For a show set in the 1950’s and written in the 80’ it has aged well into the 21st century.  A young and energetic multi talented cast rock the Palace stage like no other show has this year to date.  The cast play at least three different instruments each during this two and a half hour party based on Shakespeare’s Tempest.

Following on from the huge success of Dreamboats and Petticoats comes the next chapter in the story of Bobby and Laura as they head into the 1960’s with Dreamboats and Miniskirts.  The costumes are a little shorter than before but the music is just as good, if not better in parts.

In 1962 Bobby and Laura’s relationship is starting to show weak points as the pressure of show business takes its toll.  They have had a number 1 single but their careers have stalled along with their relationship. Bobby (Alex Beaumont) and Laura (Elizabeth Carter) are both well matched with superb voices and a likeable innocence about them.

Magic is seeing somewhat of resurgence at the moment in theatres with the likes of Dynamo and Darcy Oakes about to embark on huge national sell out tours, so it seems perfect timing that Jamie Allan should be on tour now.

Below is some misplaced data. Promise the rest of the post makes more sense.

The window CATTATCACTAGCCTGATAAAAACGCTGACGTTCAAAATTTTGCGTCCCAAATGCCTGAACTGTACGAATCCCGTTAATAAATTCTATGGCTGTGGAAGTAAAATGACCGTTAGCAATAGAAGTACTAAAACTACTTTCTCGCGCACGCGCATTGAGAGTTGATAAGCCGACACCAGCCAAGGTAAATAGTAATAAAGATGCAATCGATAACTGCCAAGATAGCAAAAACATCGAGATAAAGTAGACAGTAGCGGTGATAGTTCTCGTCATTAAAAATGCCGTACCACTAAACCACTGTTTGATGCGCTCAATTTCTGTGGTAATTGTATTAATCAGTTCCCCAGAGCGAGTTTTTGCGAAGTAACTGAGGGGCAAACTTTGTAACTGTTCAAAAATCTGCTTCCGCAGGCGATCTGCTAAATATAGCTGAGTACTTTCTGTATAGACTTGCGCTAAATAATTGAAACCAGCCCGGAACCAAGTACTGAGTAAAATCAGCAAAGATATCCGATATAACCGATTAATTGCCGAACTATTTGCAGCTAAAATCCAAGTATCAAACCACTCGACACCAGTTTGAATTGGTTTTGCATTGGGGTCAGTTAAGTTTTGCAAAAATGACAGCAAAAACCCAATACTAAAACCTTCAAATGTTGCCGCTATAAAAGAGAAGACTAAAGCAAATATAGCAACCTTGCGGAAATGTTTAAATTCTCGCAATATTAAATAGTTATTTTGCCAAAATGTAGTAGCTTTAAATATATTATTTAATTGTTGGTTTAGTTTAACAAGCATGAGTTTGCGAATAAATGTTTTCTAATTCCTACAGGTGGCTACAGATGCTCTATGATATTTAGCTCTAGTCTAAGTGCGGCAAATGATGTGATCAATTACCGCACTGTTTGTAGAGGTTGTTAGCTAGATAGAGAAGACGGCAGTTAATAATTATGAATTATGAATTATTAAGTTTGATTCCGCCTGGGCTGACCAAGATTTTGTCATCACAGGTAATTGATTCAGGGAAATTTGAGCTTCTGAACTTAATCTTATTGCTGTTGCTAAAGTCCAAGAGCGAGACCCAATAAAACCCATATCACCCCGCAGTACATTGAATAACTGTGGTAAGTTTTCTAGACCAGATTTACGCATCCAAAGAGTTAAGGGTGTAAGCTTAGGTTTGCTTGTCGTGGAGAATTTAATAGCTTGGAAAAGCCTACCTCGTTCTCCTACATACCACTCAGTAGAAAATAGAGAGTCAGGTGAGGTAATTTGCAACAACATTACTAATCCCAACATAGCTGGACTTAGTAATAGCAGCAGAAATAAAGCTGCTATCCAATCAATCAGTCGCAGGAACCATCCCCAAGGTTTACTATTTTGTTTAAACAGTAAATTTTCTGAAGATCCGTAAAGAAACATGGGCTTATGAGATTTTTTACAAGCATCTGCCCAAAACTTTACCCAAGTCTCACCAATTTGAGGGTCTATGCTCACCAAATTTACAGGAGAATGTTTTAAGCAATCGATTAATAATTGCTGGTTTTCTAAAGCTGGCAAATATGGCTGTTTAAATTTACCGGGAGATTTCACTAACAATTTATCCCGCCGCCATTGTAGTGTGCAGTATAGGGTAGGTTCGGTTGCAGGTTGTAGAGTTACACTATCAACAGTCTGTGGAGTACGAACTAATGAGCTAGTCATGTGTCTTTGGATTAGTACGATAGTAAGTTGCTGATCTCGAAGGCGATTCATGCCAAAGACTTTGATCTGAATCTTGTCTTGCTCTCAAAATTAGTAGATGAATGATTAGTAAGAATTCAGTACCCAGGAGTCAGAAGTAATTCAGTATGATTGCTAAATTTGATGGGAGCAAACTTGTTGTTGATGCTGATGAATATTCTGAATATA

Sure there are the recognised ‘standard’ magic tricks like sawing a person in half but what sets this show aside from the rest is that it is packed full with technology and that really gives it the wow factor, as well as some ingenious twists on ‘old favourite’ tricks.

The show attempts to describe the evolution of magic and begins from the inspiration of Robert Houdin’s Orange tree.  Houdin is renowned as the father of modern magic and since then every magician has tried to emulate his magic right up until today.  Allan is no exception to this role and with 21st century technology he more than succeeds.

iMagician Jamie Allen is set to appear (and quite possibly disappear) live on stage at the Opera House this Sunday, 19th April.

After 20 years performing around the world, Jamie Allan is set to astound you yet again with his 2015 UK tour, iMagician. Working along side BAFTA award-winning director Anthony Owen (Derren Brown) the unique iMagician blends technology with incredible magic and illusion, enhanced by cutting-edge projection technology and world-class sleight of hand.